ITS NOT about thinking depressing thoughts, its not being in a depressing situation, not climbing enough

Our life can be unbelievably great, everything is perfect, spiritually in tune with God and your self, but we are still depressed

The why for me is brain chemistry, and most others, they bring you out of it, to an extent, and you can live a normal life again

So Largo's advice to change things, get out of your self, see a therapist, blah, blah
does not help, all those things were done, 1000x times

So when you get to the point of Juan, after he has realized that his will power, pulling himself up by his bootstraps, or anything else has not helped, that he should try drugs

since its his brain chemistry, that has made him depressed

But I also suggest you should also go without the drugs, to mix things up, if you feel inclined


Sport climber
The Big Wide Open Face
Apr 2, 2010 - 09:34am PT
Dr. Hunter wrote: "Depression is profoundly complicated and we scientists do not understand it very well at all."

Another factor with depression and other challenges that have a strong physical aspect, is that the symptomology changes a lot, meaning you're often looking at a moving target. One day it can be a sleep disorder, another day, anxiety, yet another, the blues, and so forth and so on. The reason why the strict medical model isn't especially useful for this is beause actual diseases don't present like this. For example, diabetes doesn't look like gout one day and influenza the next. So in this regards, listed to the scientist: "Pofoundly complicated."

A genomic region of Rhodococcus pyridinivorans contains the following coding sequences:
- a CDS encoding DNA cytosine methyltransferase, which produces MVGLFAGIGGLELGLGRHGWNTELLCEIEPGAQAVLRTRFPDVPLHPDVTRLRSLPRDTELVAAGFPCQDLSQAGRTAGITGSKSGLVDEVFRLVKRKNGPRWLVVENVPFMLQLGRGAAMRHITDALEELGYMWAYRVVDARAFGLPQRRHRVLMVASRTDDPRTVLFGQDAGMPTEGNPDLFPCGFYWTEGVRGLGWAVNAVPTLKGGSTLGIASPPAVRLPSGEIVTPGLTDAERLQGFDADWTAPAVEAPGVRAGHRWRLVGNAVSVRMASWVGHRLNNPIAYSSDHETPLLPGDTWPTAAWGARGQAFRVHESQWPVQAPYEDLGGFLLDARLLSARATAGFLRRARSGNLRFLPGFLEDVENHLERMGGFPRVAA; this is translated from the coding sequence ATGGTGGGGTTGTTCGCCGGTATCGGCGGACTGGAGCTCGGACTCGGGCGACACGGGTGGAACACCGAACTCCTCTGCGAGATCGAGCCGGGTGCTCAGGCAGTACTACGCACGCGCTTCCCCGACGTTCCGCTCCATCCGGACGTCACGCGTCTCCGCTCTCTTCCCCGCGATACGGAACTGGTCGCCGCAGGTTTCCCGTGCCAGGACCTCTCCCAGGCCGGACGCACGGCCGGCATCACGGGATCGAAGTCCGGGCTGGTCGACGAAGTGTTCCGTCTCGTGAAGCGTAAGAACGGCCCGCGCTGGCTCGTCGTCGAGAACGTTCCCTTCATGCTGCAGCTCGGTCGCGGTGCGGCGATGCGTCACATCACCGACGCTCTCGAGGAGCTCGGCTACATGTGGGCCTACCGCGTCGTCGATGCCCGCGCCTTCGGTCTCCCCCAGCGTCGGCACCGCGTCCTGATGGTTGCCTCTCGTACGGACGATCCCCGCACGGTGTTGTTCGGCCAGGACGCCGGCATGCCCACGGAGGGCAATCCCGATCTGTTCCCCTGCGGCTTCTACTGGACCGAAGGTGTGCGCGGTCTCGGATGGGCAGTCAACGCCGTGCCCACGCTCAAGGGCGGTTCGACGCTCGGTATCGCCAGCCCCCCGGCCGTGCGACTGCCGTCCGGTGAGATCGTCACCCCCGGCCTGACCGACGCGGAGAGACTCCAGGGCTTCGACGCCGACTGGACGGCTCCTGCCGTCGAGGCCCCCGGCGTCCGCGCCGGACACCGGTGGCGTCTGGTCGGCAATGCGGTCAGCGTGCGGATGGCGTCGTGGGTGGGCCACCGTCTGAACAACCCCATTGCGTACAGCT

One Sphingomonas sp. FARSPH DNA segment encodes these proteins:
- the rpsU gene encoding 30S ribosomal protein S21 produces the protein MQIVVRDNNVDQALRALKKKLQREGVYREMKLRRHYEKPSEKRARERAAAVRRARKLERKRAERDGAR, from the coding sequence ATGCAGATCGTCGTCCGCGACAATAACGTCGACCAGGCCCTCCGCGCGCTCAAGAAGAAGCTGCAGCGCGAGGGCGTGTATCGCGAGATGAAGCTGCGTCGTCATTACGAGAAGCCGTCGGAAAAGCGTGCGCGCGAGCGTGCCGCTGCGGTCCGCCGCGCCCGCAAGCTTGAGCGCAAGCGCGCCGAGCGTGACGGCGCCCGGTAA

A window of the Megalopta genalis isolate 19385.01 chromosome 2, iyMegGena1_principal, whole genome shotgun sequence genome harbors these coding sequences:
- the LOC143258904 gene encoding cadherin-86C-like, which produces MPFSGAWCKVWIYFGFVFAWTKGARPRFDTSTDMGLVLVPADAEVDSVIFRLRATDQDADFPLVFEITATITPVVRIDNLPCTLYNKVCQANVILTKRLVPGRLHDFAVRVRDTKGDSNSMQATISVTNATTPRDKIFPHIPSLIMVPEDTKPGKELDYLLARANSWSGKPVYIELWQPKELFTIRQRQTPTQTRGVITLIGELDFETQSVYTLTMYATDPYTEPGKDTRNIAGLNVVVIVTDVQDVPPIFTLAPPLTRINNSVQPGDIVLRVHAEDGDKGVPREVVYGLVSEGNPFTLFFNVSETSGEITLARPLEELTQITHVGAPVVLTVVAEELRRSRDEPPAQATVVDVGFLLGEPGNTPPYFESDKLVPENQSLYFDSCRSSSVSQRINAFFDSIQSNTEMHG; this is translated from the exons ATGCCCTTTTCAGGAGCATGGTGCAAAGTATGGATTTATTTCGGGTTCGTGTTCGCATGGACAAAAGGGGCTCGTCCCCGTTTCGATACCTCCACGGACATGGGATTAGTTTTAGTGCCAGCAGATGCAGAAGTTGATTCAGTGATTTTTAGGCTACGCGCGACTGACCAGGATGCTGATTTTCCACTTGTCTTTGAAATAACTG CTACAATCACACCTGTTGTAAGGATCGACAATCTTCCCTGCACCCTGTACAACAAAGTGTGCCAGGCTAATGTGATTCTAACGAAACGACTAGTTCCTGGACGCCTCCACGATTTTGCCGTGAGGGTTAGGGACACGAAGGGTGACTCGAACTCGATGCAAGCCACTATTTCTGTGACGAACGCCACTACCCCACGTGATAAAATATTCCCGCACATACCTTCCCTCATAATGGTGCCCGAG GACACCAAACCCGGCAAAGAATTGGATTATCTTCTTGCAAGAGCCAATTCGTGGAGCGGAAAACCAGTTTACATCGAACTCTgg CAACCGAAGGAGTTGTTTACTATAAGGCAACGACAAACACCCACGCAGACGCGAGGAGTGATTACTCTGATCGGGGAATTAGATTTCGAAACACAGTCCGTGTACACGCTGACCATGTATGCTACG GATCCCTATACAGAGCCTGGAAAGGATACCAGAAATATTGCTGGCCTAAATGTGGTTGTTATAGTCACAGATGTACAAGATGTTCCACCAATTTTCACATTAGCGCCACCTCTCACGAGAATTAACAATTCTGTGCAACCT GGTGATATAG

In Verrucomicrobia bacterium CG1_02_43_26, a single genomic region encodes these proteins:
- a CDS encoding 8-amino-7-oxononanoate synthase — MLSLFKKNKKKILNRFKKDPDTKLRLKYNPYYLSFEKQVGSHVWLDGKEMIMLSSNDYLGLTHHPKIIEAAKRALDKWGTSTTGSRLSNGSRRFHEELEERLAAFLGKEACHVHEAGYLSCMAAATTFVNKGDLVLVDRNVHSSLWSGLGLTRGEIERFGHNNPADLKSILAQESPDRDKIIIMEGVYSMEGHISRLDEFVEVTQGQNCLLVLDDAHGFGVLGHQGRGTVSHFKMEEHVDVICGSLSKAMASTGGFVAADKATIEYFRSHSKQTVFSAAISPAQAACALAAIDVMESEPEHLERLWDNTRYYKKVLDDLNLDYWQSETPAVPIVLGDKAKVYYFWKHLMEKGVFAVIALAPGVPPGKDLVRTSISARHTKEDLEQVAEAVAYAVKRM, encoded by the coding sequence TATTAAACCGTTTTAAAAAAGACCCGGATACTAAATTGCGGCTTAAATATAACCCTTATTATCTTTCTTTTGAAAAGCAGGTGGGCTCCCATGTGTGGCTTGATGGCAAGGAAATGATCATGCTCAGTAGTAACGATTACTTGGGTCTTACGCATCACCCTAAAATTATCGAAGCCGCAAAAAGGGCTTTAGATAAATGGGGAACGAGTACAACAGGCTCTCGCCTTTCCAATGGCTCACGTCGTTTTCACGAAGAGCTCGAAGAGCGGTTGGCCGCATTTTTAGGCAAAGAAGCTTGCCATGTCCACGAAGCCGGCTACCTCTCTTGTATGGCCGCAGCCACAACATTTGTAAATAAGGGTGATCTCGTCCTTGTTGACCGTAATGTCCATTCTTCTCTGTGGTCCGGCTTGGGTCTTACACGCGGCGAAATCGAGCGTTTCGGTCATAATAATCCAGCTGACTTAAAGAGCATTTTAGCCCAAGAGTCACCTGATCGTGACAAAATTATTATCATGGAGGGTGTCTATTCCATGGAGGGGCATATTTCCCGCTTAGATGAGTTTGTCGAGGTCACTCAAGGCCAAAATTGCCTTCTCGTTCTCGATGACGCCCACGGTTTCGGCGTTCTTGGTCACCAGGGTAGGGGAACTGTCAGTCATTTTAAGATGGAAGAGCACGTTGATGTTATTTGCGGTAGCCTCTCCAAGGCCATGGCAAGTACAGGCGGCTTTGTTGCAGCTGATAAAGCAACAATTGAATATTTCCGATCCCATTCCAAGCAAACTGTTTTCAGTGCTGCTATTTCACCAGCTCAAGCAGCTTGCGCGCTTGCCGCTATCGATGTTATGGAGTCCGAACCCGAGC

It's my impression that understanding how causality works in human life is totally key in treating depression and other disorders like this. What's more, changing how we feel is the consequence of doing things diffrently - a little understood dynamic, and one of the reasons that talk therapy is often of little use in this. Also, the idea opf working a "program" is very useful in this regards.


Mountain climber
Monrovia, CA
Apr 2, 2010 - 09:44am PT
Dr Hunter,
Thanks for an excellent and succinct post! :-)
Thanks to Moosie, Allez, Largo, and others.

This can't be good:
"FAA: Pilots allowed to take antidepressants on job"

Apr 2, 2010 - 09:49am PT
What is Chemistry, then?

The term comes originally from Arabic, then was latinized to
"keme" = "value". It is the science of matter. (Wikipedia)

Odd how the science of matter is named in terms of value.
A very insubstantial term to describe our most staunch idea of density.

One asks, Why the depression?
Perhaps, it is not a "matter" of Why, but of Who...

Apr 2, 2010 - 09:57am PT
"Why the depression."


Tucson, AZ
Apr 2, 2010 - 10:01am PT
How you doing lately, Juan?